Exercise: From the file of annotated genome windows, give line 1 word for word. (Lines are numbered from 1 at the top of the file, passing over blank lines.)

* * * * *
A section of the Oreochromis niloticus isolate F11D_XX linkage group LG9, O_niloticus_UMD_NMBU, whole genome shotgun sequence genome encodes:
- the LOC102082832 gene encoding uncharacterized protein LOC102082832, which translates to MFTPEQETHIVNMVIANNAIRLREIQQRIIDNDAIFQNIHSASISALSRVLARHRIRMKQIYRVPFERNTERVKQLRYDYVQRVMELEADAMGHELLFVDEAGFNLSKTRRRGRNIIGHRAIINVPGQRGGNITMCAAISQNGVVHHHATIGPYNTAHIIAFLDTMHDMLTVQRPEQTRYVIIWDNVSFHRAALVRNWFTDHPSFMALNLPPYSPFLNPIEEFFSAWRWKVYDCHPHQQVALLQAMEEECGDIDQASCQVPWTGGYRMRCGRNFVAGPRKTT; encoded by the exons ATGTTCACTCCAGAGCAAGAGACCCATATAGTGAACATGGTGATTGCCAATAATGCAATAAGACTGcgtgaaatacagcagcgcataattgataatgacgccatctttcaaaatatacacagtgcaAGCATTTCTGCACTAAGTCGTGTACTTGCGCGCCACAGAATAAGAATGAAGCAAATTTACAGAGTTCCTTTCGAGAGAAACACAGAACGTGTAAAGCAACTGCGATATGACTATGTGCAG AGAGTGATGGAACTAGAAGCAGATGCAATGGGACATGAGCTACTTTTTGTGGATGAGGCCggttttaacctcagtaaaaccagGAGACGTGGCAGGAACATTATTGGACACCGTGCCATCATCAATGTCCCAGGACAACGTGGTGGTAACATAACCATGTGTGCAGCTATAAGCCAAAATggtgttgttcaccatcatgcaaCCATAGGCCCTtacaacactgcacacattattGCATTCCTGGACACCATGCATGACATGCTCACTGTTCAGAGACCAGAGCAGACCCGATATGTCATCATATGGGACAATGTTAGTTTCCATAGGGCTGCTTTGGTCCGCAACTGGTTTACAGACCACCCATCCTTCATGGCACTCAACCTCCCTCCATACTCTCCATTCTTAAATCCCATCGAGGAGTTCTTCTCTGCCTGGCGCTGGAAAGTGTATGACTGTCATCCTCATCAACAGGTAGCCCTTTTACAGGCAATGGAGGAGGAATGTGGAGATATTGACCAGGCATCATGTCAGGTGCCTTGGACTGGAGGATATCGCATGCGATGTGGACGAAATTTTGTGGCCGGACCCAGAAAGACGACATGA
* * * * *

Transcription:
A section of the Oreochromis niloticus isolate F11D_XX linkage group LG9, O_niloticus_UMD_NMBU, whole genome shotgun sequence genome encodes: